This case, however, presents a peculiar situation. It is not testimony of a previous difficulty between Clarence Johnson and the decedent Homer Smith which is sought to be introduced, but details of a difficulty between Clarence Johnson and Jimmie Threadgill. Clarence Johnson was not being tried for any crime involving Jimmie Threadgill and in our judgment nothing detrimental to Clarence Johnson was brought out in connection with the previous difficulty with Jimmie Threadgill nor was any illegal evidence introduced. The proof introduced by the State explained why the defendant had the shotgun with him in that Clarence Johnson felt the need of having the shotgun to protect himself against the acts of Jimmie Threadgill. The allowance of such proof was proper. Rollings v. State, 160 Ala. 82, 49 So. 329.
Ordinarily the details of a prior difficulty are not admissible beyond the proof of the prior difficulty and its gravity. Bryant v. State, 252 Ala. 153, 39 So. 2d 657; Bowen v. State, 217 Ala. 574, 117 So. 204. The testimony of Clarence Johnson himself showed that he got his gun to protect himself against Jimmie Threadgill because of the previous difficulty. Beyond this the defendant could not have testified and did not testify with reference to the difficulty with Jimmie Threadgill. Beyond this there was no connection between the difficulty Clarence Johnson had with Homer Smith and the difficulty which he had with Jimmie Threadgill. It is settled that evidence is inadmissible to show a difficulty between the accused and a third person in no way connected with the victim or the offense. Wiggs v. State, 24 Ala.App. 22, 129 So. 706.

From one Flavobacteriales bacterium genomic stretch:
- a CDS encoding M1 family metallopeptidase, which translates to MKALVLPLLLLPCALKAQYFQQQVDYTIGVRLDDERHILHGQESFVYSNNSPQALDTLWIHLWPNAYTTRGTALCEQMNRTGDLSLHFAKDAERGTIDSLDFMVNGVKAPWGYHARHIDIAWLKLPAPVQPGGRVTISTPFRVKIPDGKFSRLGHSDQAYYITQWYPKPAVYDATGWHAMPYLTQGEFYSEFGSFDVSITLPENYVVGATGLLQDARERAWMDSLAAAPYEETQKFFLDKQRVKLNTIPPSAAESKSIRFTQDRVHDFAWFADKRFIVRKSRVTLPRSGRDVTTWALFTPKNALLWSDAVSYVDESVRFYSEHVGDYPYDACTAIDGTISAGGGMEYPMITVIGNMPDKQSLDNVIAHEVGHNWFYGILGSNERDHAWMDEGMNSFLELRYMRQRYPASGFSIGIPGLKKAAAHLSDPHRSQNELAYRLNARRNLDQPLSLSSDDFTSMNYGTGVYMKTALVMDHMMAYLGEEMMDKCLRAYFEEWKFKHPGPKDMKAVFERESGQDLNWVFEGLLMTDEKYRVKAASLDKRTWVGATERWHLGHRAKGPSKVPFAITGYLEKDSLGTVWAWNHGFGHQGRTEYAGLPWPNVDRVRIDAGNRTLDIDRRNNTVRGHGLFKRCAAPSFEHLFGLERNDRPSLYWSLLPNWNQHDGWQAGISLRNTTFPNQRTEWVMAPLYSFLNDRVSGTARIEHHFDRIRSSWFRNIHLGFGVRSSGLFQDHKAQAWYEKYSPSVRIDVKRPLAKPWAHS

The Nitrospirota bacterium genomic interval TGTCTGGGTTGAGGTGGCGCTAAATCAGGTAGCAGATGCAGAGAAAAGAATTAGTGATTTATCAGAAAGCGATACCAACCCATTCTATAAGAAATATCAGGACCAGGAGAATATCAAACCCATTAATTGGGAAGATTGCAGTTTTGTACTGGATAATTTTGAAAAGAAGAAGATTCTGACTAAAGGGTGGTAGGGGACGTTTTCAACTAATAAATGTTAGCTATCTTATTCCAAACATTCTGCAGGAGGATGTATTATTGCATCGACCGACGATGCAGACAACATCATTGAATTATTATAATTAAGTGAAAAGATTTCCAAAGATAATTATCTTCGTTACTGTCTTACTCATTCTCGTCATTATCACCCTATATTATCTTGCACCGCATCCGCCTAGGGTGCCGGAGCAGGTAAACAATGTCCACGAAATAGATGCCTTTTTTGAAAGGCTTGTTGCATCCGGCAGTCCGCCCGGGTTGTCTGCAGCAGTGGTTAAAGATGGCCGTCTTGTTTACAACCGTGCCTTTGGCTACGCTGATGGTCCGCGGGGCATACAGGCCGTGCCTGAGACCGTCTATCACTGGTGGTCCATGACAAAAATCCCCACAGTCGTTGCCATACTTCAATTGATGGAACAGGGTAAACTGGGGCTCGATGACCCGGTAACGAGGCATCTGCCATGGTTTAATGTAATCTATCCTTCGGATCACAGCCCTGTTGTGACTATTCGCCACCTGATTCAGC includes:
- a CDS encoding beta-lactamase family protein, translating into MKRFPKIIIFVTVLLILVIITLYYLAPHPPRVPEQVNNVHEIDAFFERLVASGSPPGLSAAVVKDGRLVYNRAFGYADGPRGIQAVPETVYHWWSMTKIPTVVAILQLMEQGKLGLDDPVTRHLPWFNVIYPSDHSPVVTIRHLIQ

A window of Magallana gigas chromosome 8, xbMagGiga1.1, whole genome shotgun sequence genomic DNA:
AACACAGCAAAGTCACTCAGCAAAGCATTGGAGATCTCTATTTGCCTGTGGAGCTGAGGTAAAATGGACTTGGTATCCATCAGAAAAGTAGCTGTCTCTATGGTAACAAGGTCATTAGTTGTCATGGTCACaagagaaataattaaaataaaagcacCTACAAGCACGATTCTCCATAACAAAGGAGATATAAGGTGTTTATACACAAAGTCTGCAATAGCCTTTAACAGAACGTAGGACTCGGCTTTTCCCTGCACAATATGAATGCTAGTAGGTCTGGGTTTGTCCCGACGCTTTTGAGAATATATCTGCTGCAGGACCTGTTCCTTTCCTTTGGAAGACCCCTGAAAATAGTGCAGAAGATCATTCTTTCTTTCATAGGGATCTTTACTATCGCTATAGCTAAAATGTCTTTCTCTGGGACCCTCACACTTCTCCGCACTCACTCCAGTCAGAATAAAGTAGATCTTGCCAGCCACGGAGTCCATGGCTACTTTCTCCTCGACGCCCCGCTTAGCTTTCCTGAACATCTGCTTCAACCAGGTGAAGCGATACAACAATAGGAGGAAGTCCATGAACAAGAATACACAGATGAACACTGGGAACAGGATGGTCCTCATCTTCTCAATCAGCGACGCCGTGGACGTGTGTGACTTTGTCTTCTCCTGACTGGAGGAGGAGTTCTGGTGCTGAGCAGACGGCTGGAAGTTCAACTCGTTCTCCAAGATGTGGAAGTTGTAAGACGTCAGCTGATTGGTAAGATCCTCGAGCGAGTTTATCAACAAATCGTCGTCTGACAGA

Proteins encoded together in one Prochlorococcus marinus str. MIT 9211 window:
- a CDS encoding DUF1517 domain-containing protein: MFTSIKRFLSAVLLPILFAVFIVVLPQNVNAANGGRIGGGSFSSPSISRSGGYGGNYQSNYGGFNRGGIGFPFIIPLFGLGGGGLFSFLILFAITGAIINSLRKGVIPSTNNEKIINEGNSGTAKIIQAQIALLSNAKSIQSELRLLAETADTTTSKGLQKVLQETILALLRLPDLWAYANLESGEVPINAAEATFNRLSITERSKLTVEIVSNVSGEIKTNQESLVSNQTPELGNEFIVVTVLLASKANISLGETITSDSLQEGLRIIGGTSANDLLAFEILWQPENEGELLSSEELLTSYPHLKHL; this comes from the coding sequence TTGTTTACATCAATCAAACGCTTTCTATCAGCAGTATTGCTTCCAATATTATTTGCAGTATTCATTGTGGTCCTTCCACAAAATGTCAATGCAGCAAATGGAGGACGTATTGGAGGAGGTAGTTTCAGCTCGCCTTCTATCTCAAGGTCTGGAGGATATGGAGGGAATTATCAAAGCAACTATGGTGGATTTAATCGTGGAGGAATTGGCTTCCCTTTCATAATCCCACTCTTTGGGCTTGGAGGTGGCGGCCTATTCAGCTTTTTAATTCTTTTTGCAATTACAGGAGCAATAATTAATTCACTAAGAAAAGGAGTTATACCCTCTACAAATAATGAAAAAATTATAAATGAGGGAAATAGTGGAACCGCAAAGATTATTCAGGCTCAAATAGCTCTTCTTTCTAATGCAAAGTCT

We accordingly find no error in the ruling of the court that there could be no further inquiry into the prior difficulty between Clarence Johnson and Jimmie Threadgill.
II. There was no error in admitting the testimony of Tate, the Deputy Sheriff, as to the statement claimed to have been made to him by Clarence Johnson in which he admitted planning to waylay Homer Smith and whip him. Towns v. State, 32 Ala.App. 483, 27 So. 2d 235; Patty v. State, 242 Ala. 304, 6 So. 2d 399; Stephens v. State, 250 Ala. 123, 33 So. 2d 245.
III. There was no error in allowing the State to show the former conviction of Clarence Johnson for a felony. The State had the right to show for purposes of impeachment that Clarence Johnson had been previously convicted of a felony involving moral turpitude. Ragland v. State, 238 Ala. 587, 192 So. 498; Rollings v. State, 160 Ala. 82, 49 So. 329; § 434, Title 7, Code of 1940.